Drop in German inflation confirmed ahead of ZEW survey
The final German inflation figures for September aligned with the flash estimates, confirming the drop of 0.3ppt in the EU-harmonised measure to -0.4%Y/Y, the lowest since January 2015. The detail on the national measure revealed that lower energy inflation (down 0.8ppt to -7.1%Y/Y) was the principle. Of course, after the temporary VAT cut expires at the end of the year, German inflation will take a step back up, while base effects from past shifts in energy prices will contribute positively in the New Year.

Looking ahead, the ZEW investor survey for October is due later this morning. With signs that momentum in spending in the region has slowed in the face of the renewed pandemic, this could suggest little further improvement in investor optimism about either current or future economic conditions. However, recent stock market gains on the back of expectations of near-term US fiscal stimulus might provide support.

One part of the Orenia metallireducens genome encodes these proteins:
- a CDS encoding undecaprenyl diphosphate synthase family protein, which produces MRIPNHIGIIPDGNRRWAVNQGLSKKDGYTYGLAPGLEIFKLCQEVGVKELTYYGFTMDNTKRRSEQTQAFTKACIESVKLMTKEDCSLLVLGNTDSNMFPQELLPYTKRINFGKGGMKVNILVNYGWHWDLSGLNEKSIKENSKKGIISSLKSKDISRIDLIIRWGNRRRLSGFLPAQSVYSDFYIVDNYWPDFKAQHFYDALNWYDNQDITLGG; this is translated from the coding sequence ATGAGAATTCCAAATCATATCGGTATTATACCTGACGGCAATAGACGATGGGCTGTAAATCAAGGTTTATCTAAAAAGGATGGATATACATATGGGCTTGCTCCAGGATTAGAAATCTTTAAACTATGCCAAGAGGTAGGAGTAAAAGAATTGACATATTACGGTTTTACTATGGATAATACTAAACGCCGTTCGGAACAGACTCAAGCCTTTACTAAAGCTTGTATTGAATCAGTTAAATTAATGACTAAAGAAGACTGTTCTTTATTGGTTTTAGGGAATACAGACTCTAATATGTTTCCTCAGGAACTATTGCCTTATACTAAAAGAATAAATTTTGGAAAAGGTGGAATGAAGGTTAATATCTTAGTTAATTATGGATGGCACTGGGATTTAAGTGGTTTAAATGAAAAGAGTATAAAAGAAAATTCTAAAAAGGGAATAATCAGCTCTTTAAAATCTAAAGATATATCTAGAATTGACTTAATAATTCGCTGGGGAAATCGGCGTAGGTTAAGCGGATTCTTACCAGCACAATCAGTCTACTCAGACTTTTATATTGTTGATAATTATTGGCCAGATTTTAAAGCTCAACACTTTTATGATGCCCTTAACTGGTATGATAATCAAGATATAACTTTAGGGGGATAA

CPI the main data focus in the US today
The principal US data focus today will be the CPI report for September. Over the past couple of months prices have rebounded somewhat as pandemic-induced discounting has faded. But even given the further 0.2%M/M increase in September that Daiwa America’s Mike Moran expects today, core inflation would remain close to the 1.7%Y/Y pace see in August – much too low for the Fed’s liking, especially considering the elevated unemployment rate. The NFIB small business survey will also be released today.